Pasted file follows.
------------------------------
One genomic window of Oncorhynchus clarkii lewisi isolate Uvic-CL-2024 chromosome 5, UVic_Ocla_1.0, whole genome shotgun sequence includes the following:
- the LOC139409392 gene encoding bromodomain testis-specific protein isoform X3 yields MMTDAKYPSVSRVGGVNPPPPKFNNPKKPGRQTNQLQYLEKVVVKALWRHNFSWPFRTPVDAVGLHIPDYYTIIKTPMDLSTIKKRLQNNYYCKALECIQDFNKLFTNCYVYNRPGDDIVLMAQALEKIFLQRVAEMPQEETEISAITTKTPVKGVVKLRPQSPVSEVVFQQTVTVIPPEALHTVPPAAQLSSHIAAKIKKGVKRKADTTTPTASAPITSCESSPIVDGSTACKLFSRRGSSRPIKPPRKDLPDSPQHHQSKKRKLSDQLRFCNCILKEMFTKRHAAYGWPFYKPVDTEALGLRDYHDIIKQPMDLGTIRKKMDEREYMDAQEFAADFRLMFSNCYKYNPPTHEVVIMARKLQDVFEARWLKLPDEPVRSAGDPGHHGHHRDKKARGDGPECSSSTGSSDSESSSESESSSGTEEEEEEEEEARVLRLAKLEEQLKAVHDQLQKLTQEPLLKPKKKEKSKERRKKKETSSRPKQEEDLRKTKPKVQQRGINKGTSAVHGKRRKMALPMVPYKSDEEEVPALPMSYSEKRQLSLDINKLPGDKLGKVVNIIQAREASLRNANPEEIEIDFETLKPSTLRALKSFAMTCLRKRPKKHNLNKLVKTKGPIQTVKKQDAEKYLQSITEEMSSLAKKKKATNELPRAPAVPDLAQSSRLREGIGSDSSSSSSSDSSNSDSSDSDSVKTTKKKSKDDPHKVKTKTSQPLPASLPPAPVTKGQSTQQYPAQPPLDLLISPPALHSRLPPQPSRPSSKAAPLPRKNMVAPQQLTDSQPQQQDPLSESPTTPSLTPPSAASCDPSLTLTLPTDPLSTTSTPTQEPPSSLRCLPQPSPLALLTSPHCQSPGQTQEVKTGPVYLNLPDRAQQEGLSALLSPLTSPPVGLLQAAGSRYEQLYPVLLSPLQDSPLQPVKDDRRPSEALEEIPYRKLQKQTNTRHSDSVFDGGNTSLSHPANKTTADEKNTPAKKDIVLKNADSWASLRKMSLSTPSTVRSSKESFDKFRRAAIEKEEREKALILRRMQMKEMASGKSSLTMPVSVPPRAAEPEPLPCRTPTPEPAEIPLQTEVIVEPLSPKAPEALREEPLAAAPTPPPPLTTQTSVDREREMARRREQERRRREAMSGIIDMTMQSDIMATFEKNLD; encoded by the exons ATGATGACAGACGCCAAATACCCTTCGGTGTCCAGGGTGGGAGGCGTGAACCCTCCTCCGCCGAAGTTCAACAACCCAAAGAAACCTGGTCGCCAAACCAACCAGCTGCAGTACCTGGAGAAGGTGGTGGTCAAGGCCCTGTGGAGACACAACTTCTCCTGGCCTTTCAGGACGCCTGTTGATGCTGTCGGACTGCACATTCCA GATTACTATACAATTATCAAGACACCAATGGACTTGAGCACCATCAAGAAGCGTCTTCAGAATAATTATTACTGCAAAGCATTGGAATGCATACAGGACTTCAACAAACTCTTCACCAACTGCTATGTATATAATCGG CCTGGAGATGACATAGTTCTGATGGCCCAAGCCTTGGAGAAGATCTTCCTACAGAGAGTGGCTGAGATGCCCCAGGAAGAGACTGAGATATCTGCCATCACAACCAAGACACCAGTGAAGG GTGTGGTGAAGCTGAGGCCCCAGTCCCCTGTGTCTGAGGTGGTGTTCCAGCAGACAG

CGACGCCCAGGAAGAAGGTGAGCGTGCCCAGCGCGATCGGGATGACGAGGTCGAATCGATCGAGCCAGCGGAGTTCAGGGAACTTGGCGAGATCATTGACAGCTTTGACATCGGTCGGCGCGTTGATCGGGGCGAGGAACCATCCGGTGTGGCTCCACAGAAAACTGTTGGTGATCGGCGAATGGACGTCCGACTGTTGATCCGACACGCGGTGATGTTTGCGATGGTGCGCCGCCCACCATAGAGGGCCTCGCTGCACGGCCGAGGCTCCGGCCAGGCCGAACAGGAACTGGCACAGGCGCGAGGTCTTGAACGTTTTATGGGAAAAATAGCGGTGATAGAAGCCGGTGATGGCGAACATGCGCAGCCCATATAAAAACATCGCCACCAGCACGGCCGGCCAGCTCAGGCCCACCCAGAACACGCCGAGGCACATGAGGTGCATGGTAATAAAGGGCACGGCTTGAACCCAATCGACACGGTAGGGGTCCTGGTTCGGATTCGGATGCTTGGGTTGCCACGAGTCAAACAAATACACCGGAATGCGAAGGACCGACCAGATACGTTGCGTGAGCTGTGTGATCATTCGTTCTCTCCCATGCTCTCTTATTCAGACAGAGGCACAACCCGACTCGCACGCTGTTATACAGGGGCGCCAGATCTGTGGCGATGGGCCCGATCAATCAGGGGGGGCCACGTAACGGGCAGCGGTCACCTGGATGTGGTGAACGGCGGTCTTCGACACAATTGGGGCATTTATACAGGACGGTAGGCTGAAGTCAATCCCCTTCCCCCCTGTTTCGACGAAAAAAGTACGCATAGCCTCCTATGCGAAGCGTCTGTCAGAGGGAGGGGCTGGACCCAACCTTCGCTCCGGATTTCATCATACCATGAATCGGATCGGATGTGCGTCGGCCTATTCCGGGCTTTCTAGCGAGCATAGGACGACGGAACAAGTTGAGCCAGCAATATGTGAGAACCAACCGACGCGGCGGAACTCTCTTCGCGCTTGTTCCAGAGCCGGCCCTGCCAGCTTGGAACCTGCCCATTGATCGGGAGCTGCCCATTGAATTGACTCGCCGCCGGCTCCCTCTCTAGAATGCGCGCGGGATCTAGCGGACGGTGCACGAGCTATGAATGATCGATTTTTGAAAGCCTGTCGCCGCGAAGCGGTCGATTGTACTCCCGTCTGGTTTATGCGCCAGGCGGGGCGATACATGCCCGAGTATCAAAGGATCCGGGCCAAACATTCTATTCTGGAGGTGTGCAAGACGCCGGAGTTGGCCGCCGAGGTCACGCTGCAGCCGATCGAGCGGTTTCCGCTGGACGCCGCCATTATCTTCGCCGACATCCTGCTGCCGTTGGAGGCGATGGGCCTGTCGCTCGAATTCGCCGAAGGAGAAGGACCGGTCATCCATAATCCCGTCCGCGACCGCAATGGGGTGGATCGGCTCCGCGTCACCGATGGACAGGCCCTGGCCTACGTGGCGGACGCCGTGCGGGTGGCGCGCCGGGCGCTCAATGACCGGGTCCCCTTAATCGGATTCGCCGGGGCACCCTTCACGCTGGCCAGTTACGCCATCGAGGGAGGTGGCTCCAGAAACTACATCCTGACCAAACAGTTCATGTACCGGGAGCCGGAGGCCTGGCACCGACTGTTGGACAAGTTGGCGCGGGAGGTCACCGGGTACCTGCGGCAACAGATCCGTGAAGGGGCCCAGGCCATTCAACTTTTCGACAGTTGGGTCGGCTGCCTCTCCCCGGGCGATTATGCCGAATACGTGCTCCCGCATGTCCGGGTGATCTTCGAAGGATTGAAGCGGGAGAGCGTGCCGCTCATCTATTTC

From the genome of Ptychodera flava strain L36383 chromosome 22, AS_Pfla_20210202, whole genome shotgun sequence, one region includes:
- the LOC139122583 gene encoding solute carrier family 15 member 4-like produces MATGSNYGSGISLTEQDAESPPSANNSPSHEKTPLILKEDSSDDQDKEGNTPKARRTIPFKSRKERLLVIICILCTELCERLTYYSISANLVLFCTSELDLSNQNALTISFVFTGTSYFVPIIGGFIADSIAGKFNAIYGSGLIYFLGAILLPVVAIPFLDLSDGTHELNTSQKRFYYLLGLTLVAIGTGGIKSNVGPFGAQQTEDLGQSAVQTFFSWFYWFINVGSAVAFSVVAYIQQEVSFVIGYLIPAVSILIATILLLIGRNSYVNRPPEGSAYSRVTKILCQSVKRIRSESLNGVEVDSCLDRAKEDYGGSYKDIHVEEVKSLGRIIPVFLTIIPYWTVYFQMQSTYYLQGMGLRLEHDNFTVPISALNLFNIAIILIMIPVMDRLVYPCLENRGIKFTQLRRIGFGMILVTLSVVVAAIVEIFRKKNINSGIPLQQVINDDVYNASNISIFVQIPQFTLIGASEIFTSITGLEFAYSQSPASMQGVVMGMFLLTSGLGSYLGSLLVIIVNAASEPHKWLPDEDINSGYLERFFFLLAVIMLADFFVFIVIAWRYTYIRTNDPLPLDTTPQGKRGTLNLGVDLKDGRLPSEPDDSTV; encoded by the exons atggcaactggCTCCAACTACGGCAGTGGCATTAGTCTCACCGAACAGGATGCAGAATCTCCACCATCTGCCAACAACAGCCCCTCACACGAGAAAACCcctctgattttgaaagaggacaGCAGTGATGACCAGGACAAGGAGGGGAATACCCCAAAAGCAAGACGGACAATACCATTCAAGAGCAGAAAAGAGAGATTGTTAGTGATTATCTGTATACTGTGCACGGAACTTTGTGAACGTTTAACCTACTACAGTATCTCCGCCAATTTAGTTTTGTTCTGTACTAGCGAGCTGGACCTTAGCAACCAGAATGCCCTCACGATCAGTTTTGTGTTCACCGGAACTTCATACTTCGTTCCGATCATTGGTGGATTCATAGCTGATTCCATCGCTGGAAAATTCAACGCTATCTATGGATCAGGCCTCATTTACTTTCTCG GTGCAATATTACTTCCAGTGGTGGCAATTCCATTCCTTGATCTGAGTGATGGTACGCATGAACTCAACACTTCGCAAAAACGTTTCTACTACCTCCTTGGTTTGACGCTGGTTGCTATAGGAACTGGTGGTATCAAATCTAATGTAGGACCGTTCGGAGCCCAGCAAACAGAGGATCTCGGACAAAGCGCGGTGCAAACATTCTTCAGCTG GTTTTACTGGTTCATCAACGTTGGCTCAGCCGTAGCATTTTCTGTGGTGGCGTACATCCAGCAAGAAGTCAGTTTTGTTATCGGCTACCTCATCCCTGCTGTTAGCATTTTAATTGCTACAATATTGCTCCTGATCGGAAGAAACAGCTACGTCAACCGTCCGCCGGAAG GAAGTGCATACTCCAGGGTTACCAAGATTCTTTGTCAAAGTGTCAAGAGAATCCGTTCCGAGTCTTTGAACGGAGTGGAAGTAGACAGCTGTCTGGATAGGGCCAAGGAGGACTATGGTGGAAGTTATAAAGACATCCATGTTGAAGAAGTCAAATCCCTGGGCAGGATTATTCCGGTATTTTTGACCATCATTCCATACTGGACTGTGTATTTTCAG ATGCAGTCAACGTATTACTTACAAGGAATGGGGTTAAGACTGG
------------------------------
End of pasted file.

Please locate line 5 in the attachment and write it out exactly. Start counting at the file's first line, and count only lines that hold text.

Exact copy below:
- the LOC139122583 gene encoding solute carrier family 15 member 4-like produces MATGSNYGSGISLTEQDAESPPSANNSPSHEKTPLILKEDSSDDQDKEGNTPKARRTIPFKSRKERLLVIICILCTELCERLTYYSISANLVLFCTSELDLSNQNALTISFVFTGTSYFVPIIGGFIADSIAGKFNAIYGSGLIYFLGAILLPVVAIPFLDLSDGTHELNTSQKRFYYLLGLTLVAIGTGGIKSNVGPFGAQQTEDLGQSAVQTFFSWFYWFINVGSAVAFSVVAYIQQEVSFVIGYLIPAVSILIATILLLIGRNSYVNRPPEGSAYSRVTKILCQSVKRIRSESLNGVEVDSCLDRAKEDYGGSYKDIHVEEVKSLGRIIPVFLTIIPYWTVYFQMQSTYYLQGMGLRLEHDNFTVPISALNLFNIAIILIMIPVMDRLVYPCLENRGIKFTQLRRIGFGMILVTLSVVVAAIVEIFRKKNINSGIPLQQVINDDVYNASNISIFVQIPQFTLIGASEIFTSITGLEFAYSQSPASMQGVVMGMFLLTSGLGSYLGSLLVIIVNAASEPHKWLPDEDINSGYLERFFFLLAVIMLADFFVFIVIAWRYTYIRTNDPLPLDTTPQGKRGTLNLGVDLKDGRLPSEPDDSTV; encoded by the exons atggcaactggCTCCAACTACGGCAGTGGCATTAGTCTCACCGAACAGGATGCAGAATCTCCACCATCTGCCAACAACAGCCCCTCACACGAGAAAACCcctctgattttgaaagaggacaGCAGTGATGACCAGGACAAGGAGGGGAATACCCCAAAAGCAAGACGGACAATACCATTCAAGAGCAGAAAAGAGAGATTGTTAGTGATTATCTGTATACTGTGCACGGAACTTTGTGAACGTTTAACCTACTACAGTATCTCCGCCAATTTAGTTTTGTTCTGTACTAGCGAGCTGGACCTTAGCAACCAGAATGCCCTCACGATCAGTTTTGTGTTCACCGGAACTTCATACTTCGTTCCGATCATTGGTGGATTCATAGCTGATTCCATCGCTGGAAAATTCAACGCTATCTATGGATCAGGCCTCATTTACTTTCTCG GTGCAATATTACTTCCAGTGGTGGCAATTCCATTCCTTGATCTGAGTGATGGTACGCATGAACTCAACACTTCGCAAAAACGTTTCTACTACCTCCTTGGTTTGACGCTGGTTGCTATAGGAACTGGTGGTATCAAATCTAATGTAGGACCGTTCGGAGCCCAGCAAACAGAGGATCTCGGACAAAGCGCGGTGCAAACATTCTTCAGCTG GTTTTACTGGTTCATCAACGTTGGCTCAGCCGTAGCATTTTCTGTGGTGGCGTACATCCAGCAAGAAGTCAGTTTTGTTATCGGCTACCTCATCCCTGCTGTTAGCATTTTAATTGCTACAATATTGCTCCTGATCGGAAGAAACAGCTACGTCAACCGTCCGCCGGAAG GAAGTGCATACTCCAGGGTTACCAAGATTCTTTGTCAAAGTGTCAAGAGAATCCGTTCCGAGTCTTTGAACGGAGTGGAAGTAGACAGCTGTCTGGATAGGGCCAAGGAGGACTATGGTGGAAGTTATAAAGACATCCATGTTGAAGAAGTCAAATCCCTGGGCAGGATTATTCCGGTATTTTTGACCATCATTCCATACTGGACTGTGTATTTTCAG ATGCAGTCAACGTATTACTTACAAGGAATGGGGTTAAGACTGG